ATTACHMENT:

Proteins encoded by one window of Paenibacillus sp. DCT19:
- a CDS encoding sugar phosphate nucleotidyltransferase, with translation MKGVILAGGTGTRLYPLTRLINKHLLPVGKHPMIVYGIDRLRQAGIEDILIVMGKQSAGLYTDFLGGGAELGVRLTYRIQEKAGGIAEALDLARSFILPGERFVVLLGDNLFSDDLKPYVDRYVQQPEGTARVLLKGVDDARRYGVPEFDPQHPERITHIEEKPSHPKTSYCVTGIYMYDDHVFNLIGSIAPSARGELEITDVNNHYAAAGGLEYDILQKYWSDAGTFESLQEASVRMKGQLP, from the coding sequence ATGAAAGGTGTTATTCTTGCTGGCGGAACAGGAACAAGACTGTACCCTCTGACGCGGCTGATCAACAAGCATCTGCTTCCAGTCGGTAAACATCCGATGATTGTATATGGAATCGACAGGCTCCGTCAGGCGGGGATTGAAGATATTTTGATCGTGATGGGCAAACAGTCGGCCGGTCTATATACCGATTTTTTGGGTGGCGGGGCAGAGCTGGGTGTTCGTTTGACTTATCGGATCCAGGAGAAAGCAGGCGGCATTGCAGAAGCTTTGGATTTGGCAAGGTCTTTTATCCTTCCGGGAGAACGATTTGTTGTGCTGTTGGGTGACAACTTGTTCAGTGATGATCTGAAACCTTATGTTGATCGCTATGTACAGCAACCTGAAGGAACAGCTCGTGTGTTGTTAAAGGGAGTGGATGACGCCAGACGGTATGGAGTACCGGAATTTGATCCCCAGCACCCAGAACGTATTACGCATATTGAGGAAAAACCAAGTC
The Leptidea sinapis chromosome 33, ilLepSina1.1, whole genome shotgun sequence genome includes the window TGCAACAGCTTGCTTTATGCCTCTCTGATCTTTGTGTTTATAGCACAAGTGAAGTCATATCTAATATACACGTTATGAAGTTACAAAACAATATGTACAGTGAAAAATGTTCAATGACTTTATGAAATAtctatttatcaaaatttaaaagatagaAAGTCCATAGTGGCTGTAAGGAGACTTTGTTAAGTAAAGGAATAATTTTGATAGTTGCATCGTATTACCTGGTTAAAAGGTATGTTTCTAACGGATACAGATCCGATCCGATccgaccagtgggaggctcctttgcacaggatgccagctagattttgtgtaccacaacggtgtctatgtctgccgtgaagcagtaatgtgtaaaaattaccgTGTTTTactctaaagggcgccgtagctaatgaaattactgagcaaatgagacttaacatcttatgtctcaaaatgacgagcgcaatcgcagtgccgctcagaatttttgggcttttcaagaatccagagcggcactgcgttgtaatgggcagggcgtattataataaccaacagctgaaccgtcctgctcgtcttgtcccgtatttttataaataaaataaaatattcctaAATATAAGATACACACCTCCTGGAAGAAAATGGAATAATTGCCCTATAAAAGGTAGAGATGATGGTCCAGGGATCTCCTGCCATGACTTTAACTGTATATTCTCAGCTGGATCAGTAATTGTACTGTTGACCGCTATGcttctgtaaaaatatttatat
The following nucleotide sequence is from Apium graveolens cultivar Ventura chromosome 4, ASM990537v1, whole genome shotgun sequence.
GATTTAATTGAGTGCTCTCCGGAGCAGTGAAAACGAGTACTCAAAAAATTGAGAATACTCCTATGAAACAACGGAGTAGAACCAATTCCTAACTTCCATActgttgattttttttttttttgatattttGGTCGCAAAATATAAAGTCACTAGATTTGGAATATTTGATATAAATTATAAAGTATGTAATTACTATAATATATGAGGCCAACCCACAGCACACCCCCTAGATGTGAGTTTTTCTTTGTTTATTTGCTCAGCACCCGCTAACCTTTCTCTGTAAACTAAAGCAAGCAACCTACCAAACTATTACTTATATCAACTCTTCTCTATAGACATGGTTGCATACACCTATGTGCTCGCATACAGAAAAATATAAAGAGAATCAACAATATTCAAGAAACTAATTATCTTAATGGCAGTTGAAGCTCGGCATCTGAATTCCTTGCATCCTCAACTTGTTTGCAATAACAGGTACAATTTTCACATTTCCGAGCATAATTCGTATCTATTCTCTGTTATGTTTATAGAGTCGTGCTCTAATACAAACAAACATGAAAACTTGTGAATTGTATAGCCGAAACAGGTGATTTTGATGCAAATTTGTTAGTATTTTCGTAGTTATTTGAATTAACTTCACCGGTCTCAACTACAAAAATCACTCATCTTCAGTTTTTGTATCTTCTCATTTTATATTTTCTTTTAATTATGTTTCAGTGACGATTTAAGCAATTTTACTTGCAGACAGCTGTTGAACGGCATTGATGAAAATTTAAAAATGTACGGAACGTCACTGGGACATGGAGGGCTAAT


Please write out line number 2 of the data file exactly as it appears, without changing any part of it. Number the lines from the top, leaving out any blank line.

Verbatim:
- a CDS encoding sugar phosphate nucleotidyltransferase, with translation MKGVILAGGTGTRLYPLTRLINKHLLPVGKHPMIVYGIDRLRQAGIEDILIVMGKQSAGLYTDFLGGGAELGVRLTYRIQEKAGGIAEALDLARSFILPGERFVVLLGDNLFSDDLKPYVDRYVQQPEGTARVLLKGVDDARRYGVPEFDPQHPERITHIEEKPSHPKTSYCVTGIYMYDDHVFNLIGSIAPSARGELEITDVNNHYAAAGGLEYDILQKYWSDAGTFESLQEASVRMKGQLP, from the coding sequence ATGAAAGGTGTTATTCTTGCTGGCGGAACAGGAACAAGACTGTACCCTCTGACGCGGCTGATCAACAAGCATCTGCTTCCAGTCGGTAAACATCCGATGATTGTATATGGAATCGACAGGCTCCGTCAGGCGGGGATTGAAGATATTTTGATCGTGATGGGCAAACAGTCGGCCGGTCTATATACCGATTTTTTGGGTGGCGGGGCAGAGCTGGGTGTTCGTTTGACTTATCGGATCCAGGAGAAAGCAGGCGGCATTGCAGAAGCTTTGGATTTGGCAAGGTCTTTTATCCTTCCGGGAGAACGATTTGTTGTGCTGTTGGGTGACAACTTGTTCAGTGATGATCTGAAACCTTATGTTGATCGCTATGTACAGCAACCTGAAGGAACAGCTCGTGTGTTGTTAAAGGGAGTGGATGACGCCAGACGGTATGGAGTACCGGAATTTGATCCCCAGCACCCAGAACGTATTACGCATATTGAGGAAAAACCAAGTC